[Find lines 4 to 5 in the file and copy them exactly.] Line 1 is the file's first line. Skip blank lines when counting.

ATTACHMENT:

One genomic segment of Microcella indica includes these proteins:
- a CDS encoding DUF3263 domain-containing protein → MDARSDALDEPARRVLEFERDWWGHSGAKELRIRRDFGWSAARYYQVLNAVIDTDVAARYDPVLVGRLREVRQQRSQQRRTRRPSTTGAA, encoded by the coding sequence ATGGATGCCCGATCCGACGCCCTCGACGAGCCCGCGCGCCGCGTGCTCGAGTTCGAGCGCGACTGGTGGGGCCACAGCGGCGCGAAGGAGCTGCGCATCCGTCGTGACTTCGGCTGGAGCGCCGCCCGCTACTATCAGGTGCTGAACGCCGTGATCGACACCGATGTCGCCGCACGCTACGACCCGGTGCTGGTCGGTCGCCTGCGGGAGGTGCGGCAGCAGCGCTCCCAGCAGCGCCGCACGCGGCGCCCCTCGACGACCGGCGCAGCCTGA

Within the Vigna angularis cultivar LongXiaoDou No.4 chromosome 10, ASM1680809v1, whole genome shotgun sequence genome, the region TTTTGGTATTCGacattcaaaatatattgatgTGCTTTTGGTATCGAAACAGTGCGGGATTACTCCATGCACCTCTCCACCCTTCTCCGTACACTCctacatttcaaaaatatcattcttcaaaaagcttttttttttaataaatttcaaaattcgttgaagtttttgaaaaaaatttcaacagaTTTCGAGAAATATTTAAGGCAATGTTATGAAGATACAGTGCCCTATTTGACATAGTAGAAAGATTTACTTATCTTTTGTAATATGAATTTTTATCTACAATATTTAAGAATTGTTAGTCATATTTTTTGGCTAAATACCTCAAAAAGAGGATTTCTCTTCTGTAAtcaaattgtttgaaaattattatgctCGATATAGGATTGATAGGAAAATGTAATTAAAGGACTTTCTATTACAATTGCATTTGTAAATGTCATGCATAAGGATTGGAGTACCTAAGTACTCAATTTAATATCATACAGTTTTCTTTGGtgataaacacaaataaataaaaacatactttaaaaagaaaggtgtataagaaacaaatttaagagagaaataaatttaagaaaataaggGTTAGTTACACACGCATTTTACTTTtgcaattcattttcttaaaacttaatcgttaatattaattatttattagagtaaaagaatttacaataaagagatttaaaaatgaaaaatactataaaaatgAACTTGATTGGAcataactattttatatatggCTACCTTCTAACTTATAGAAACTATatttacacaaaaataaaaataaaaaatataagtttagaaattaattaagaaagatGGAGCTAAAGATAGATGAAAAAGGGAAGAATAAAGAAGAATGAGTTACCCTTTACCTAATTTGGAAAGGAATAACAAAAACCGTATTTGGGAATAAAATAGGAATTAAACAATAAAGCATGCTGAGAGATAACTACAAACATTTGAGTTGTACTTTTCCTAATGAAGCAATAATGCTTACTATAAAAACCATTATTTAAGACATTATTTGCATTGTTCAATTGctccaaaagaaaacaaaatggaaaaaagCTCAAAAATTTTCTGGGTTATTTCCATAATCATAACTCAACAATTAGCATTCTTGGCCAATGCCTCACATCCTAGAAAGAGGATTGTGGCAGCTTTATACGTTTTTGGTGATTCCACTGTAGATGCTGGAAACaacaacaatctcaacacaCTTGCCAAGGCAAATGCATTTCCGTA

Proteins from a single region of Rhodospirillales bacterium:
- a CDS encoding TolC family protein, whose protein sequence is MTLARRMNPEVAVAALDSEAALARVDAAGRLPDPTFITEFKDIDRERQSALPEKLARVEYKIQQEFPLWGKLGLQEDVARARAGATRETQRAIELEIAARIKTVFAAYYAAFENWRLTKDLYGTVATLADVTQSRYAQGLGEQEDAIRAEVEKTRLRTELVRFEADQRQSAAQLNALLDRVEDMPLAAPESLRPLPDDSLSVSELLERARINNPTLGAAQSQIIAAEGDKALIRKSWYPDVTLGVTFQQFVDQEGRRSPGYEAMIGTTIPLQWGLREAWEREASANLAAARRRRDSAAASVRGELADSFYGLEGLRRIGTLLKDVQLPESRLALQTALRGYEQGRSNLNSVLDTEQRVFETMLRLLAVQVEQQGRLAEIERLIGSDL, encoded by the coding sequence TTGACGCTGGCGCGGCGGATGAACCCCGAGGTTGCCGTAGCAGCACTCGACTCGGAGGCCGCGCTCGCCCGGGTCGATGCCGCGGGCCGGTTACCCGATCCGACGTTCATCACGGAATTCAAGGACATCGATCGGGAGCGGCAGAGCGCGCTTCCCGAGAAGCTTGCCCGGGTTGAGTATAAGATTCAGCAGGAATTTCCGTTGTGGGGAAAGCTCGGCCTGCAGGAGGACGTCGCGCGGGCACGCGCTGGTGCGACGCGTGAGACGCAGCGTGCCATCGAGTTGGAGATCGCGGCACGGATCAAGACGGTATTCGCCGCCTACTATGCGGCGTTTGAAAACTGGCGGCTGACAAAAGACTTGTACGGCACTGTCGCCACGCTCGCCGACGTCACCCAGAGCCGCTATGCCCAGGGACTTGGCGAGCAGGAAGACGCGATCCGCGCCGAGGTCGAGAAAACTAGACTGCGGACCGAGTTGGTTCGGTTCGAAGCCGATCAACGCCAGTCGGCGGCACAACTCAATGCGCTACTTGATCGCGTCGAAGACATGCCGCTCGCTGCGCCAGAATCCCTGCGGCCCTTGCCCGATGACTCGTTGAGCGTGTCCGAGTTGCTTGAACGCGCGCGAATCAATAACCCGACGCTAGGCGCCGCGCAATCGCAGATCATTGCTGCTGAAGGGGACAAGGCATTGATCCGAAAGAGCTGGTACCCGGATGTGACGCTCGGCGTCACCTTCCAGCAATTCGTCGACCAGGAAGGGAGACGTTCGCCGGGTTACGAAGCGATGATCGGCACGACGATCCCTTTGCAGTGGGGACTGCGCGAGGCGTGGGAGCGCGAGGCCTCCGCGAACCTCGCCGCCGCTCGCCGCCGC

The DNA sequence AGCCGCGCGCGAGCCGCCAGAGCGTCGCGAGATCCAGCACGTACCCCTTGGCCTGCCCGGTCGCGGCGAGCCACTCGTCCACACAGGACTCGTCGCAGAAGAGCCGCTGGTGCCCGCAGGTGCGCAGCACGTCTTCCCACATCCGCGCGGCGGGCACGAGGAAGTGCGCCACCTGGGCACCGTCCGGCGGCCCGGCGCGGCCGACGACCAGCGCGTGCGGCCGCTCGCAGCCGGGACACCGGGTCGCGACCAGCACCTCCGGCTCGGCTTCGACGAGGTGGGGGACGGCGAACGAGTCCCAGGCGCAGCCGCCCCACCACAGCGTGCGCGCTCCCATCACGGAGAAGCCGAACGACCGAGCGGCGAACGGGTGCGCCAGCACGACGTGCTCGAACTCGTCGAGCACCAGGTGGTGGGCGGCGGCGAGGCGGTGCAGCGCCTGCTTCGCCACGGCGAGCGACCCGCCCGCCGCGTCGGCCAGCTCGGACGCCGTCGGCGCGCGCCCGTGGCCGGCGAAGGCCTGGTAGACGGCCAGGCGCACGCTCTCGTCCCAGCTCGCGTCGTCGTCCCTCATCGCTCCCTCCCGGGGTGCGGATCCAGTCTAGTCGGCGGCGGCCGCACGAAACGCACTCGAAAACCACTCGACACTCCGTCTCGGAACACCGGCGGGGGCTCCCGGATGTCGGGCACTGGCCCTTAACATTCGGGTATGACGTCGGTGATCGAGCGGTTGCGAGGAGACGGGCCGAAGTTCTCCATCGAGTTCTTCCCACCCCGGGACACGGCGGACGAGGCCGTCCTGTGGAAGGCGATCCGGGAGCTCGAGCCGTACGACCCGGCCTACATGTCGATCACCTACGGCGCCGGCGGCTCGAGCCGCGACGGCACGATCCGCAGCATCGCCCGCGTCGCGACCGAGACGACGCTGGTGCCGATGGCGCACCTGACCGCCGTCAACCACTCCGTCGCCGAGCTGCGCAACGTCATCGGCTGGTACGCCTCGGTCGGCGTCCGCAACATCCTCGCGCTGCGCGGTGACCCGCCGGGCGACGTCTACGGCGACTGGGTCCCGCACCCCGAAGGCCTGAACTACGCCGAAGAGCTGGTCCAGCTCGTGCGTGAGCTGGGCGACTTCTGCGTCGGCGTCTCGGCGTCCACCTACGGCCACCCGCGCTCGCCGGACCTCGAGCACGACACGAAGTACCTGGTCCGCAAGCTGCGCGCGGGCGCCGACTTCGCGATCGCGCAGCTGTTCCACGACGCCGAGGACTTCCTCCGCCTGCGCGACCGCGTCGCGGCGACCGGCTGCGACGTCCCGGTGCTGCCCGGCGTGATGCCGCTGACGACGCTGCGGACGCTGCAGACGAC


Proteins from a single region of Rhodospirillales bacterium:
- a CDS encoding TolC family protein, whose protein sequence is MTLARRMNPEVAVAALDSEAALARVDAAGRLPDPTFITEFKDIDRERQSALPEKLARVEYKIQQEFPLWGKLGLQEDVARARAGATRETQRAIELEIAARIKTVFAAYYAAFENWRLTKDLYGTVATLADVTQSRYAQGLGEQEDAIRAEVEKTRLRTELVRFEADQRQSAAQLNALLDRVEDMPLAAPESLRPLPDDSLSVSELLERARINNPTLGAAQSQIIAAEGDKALIRKSWYPDVTLGVTFQQFVDQEGRRSPGYEAMIGTTIPLQWGLREAWEREASANLAAARRRRDSAAASVRGELADSFYGLEGLRRIGTLLKDVQLPESRLALQTALRGYEQGRSNLNSVLDTEQRVFETMLRLLAVQVEQQGRLAEIERLIGSDL, encoded by the coding sequence TTGACGCTGGCGCGGCGGATGAACCCCGAGGTTGCCGTAGCAGCACTCGACTCGGAGGCCGCGCTCGCCCGGGTCGATGCCGCGGGCCGGTTACCCGATCCGACGTTCATCACGGAATTCAAGGACATCGATCGGGAGCGGCAGAGCGCGCTTCCCGAGAAGCTTGCCCGGGTTGAGTATAAGATTCAGCAGGAATTTCCGTTGTGGGGAAAGCTCGGCCTGCAGGAGGACGTCGCGCGGGCACGCGCTGGTGCGACGCGTGAGACGCAGCGTGCCATCGAGTTGGAGATCGCGGCACGGATCAAGACGGTATTCGCCGCCTACTATGCGGCGTTTGAAAACTGGCGGCTGACAAAAGACTTGTACGGCACTGTCGCCACGCTCGCCGACGTCACCCAGAGCCGCTATGCCCAGGGACTTGGCGAGCAGGAAGACGCGATCCGCGCCGAGGTCGAGAAAACTAGACTGCGGACCGAGTTGGTTCGGTTCGAAGCCGATCAACGCCAGTCGGCGGCACAACTCAATGCGCTACTTGATCGCGTCGAAGACATGCCGCTCGCTGCGCCAGAATCCCTGCGGCCCTTGCCCGATGACTCGTTGAGCGTGTCCGAGTTGCTTGAACGCGCGCGAATCAATAACCCGACGCTAGGCGCCGCGCAATCGCAGATCATTGCTGCTGAAGGGGACAAGGCATTGATCCGAAAGAGCTGGTACCCGGATGTGACGCTCGGCGTCACCTTCCAGCAATTCGTCGACCAGGAAGGGAGACGTTCGCCGGGTTACGAAGCGATGATCGGCACGACGATCCCTTTGCAGTGGGGACTGCGCGAGGCGTGGGAGCGCGAGGCCTCCGCGAACCTCGCCGCCGCTCGCCGCCGC